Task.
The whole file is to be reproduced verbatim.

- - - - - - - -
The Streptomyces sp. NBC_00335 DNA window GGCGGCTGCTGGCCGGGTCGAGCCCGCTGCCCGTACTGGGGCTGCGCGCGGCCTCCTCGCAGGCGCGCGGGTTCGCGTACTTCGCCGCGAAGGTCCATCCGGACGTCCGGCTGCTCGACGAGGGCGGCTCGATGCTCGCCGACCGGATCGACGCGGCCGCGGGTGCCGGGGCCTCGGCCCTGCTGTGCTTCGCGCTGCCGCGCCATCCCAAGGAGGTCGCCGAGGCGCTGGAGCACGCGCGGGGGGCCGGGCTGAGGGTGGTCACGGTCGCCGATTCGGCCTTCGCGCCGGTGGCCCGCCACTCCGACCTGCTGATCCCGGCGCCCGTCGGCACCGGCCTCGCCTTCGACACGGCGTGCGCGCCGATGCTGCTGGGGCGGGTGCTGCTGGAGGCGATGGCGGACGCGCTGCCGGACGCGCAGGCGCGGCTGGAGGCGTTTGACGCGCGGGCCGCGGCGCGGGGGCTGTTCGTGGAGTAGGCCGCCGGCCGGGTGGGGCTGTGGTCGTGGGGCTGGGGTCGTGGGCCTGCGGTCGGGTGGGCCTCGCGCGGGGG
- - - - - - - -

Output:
The Streptomyces sp. NBC_00335 DNA window GGCGGCTGCTGGCCGGGTCGAGCCCGCTGCCCGTACTGGGGCTGCGCGCGGCCTCCTCGCAGGCGCGCGGGTTCGCGTACTTCGCCGCGAAGGTCCATCCGGACGTCCGGCTGCTCGACGAGGGCGGCTCGATGCTCGCCGACCGGATCGACGCGGCCGCGGGTGCCGGGGCCTCGGCCCTGCTGTGCTTCGCGCTGCCGCGCCATCCCAAGGAGGTCGCCGAGGCGCTGGAGCACGCGCGGGGGGCCGGGCTGAGGGTGGTCACGGTCGCCGATTCGGCCTTCGCGCCGGTGGCCCGCCACTCCGACCTGCTGATCCCGGCGCCCGTCGGCACCGGCCTCGCCTTCGACACGGCGTGCGCGCCGATGCTGCTGGGGCGGGTGCTGCTGGAGGCGATGGCGGACGCGCTGCCGGACGCGCAGGCGCGGCTGGAGGCGTTTGACGCGCGGGCCGCGGCGCGGGGGCTGTTCGTGGAGTAGGCCGCCGGCCGGGTGGGGCTGTGGTCGTGGGGCTGGGGTCGTGGGCCTGCGGTCGGGTGGGCCTCGCGCGGGGG